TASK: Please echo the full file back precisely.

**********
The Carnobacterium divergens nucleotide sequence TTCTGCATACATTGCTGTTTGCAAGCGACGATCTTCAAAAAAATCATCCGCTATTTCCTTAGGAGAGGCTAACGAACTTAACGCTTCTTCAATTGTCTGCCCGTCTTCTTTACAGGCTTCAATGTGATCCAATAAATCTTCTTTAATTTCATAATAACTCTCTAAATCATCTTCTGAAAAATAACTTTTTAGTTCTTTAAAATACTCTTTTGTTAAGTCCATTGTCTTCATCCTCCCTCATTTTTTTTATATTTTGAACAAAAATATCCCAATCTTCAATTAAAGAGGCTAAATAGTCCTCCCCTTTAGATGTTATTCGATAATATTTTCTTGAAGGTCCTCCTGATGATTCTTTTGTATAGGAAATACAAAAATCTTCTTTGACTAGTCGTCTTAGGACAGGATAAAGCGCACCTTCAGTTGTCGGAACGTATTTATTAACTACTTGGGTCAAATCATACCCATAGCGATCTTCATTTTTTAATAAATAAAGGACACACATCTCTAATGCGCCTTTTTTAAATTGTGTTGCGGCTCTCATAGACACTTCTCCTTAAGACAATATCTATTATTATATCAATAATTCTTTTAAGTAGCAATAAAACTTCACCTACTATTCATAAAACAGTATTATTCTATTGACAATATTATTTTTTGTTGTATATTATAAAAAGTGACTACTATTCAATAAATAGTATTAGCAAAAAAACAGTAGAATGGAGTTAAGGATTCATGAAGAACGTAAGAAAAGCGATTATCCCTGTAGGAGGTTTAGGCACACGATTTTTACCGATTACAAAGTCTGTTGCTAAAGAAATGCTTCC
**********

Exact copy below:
The Carnobacterium divergens nucleotide sequence TTCTGCATACATTGCTGTTTGCAAGCGACGATCTTCAAAAAAATCATCCGCTATTTCCTTAGGAGAGGCTAACGAACTTAACGCTTCTTCAATTGTCTGCCCGTCTTCTTTACAGGCTTCAATGTGATCCAATAAATCTTCTTTAATTTCATAATAACTCTCTAAATCATCTTCTGAAAAATAACTTTTTAGTTCTTTAAAATACTCTTTTGTTAAGTCCATTGTCTTCATCCTCCCTCATTTTTTTTATATTTTGAACAAAAATATCCCAATCTTCAATTAAAGAGGCTAAATAGTCCTCCCCTTTAGATGTTATTCGATAATATTTTCTTGAAGGTCCTCCTGATGATTCTTTTGTATAGGAAATACAAAAATCTTCTTTGACTAGTCGTCTTAGGACAGGATAAAGCGCACCTTCAGTTGTCGGAACGTATTTATTAACTACTTGGGTCAAATCATACCCATAGCGATCTTCATTTTTTAATAAATAAAGGACACACATCTCTAATGCGCCTTTTTTAAATTGTGTTGCGGCTCTCATAGACACTTCTCCTTAAGACAATATCTATTATTATATCAATAATTCTTTTAAGTAGCAATAAAACTTCACCTACTATTCATAAAACAGTATTATTCTATTGACAATATTATTTTTTGTTGTATATTATAAAAAGTGACTACTATTCAATAAATAGTATTAGCAAAAAAACAGTAGAATGGAGTTAAGGATTCATGAAGAACGTAAGAAAAGCGATTATCCCTGTAGGAGGTTTAGGCACACGATTTTTACCGATTACAAAGTCTGTTGCTAAAGAAATGCTTCC